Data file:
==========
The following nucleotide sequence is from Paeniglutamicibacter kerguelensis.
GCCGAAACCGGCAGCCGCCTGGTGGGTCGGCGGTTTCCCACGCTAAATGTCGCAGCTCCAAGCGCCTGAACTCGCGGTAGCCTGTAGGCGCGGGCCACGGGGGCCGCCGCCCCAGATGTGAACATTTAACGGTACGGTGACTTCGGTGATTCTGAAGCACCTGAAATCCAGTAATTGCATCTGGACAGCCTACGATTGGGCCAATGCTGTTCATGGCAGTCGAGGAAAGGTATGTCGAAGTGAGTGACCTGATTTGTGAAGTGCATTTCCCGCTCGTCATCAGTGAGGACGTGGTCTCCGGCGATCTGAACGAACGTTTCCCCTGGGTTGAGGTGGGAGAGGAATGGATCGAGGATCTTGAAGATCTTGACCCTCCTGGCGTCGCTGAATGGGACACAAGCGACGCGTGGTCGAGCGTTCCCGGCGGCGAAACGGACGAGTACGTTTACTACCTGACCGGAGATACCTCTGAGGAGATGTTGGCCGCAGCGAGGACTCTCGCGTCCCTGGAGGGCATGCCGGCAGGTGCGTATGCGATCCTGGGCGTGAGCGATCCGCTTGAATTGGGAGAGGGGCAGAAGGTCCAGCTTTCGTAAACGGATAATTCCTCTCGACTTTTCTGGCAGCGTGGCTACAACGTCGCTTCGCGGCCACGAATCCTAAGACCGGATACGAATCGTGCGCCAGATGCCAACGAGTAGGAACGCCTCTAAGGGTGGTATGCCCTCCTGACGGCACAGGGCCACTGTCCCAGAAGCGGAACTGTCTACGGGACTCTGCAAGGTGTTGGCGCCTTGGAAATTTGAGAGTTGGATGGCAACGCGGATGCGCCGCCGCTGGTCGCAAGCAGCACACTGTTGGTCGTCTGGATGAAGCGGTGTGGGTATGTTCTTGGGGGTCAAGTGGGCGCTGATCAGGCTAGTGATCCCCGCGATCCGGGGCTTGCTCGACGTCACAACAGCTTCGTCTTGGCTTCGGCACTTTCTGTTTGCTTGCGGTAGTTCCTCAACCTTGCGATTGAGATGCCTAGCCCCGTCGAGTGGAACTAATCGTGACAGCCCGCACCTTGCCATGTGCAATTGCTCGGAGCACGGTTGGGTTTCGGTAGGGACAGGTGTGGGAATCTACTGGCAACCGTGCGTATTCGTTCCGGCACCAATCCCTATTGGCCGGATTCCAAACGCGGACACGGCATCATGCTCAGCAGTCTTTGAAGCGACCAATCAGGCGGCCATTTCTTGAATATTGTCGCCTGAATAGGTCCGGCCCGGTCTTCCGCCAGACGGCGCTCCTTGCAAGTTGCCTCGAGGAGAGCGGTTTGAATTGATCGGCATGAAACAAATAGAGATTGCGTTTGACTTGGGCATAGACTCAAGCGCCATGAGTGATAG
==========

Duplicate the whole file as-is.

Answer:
The following nucleotide sequence is from Paeniglutamicibacter kerguelensis.
GCCGAAACCGGCAGCCGCCTGGTGGGTCGGCGGTTTCCCACGCTAAATGTCGCAGCTCCAAGCGCCTGAACTCGCGGTAGCCTGTAGGCGCGGGCCACGGGGGCCGCCGCCCCAGATGTGAACATTTAACGGTACGGTGACTTCGGTGATTCTGAAGCACCTGAAATCCAGTAATTGCATCTGGACAGCCTACGATTGGGCCAATGCTGTTCATGGCAGTCGAGGAAAGGTATGTCGAAGTGAGTGACCTGATTTGTGAAGTGCATTTCCCGCTCGTCATCAGTGAGGACGTGGTCTCCGGCGATCTGAACGAACGTTTCCCCTGGGTTGAGGTGGGAGAGGAATGGATCGAGGATCTTGAAGATCTTGACCCTCCTGGCGTCGCTGAATGGGACACAAGCGACGCGTGGTCGAGCGTTCCCGGCGGCGAAACGGACGAGTACGTTTACTACCTGACCGGAGATACCTCTGAGGAGATGTTGGCCGCAGCGAGGACTCTCGCGTCCCTGGAGGGCATGCCGGCAGGTGCGTATGCGATCCTGGGCGTGAGCGATCCGCTTGAATTGGGAGAGGGGCAGAAGGTCCAGCTTTCGTAAACGGATAATTCCTCTCGACTTTTCTGGCAGCGTGGCTACAACGTCGCTTCGCGGCCACGAATCCTAAGACCGGATACGAATCGTGCGCCAGATGCCAACGAGTAGGAACGCCTCTAAGGGTGGTATGCCCTCCTGACGGCACAGGGCCACTGTCCCAGAAGCGGAACTGTCTACGGGACTCTGCAAGGTGTTGGCGCCTTGGAAATTTGAGAGTTGGATGGCAACGCGGATGCGCCGCCGCTGGTCGCAAGCAGCACACTGTTGGTCGTCTGGATGAAGCGGTGTGGGTATGTTCTTGGGGGTCAAGTGGGCGCTGATCAGGCTAGTGATCCCCGCGATCCGGGGCTTGCTCGACGTCACAACAGCTTCGTCTTGGCTTCGGCACTTTCTGTTTGCTTGCGGTAGTTCCTCAACCTTGCGATTGAGATGCCTAGCCCCGTCGAGTGGAACTAATCGTGACAGCCCGCACCTTGCCATGTGCAATTGCTCGGAGCACGGTTGGGTTTCGGTAGGGACAGGTGTGGGAATCTACTGGCAACCGTGCGTATTCGTTCCGGCACCAATCCCTATTGGCCGGATTCCAAACGCGGACACGGCATCATGCTCAGCAGTCTTTGAAGCGACCAATCAGGCGGCCATTTCTTGAATATTGTCGCCTGAATAGGTCCGGCCCGGTCTTCCGCCAGACGGCGCTCCTTGCAAGTTGCCTCGAGGAGAGCGGTTTGAATTGATCGGCATGAAACAAATAGAGATTGCGTTTGACTTGGGCATAGACTCAAGCGCCATGAGTGATAG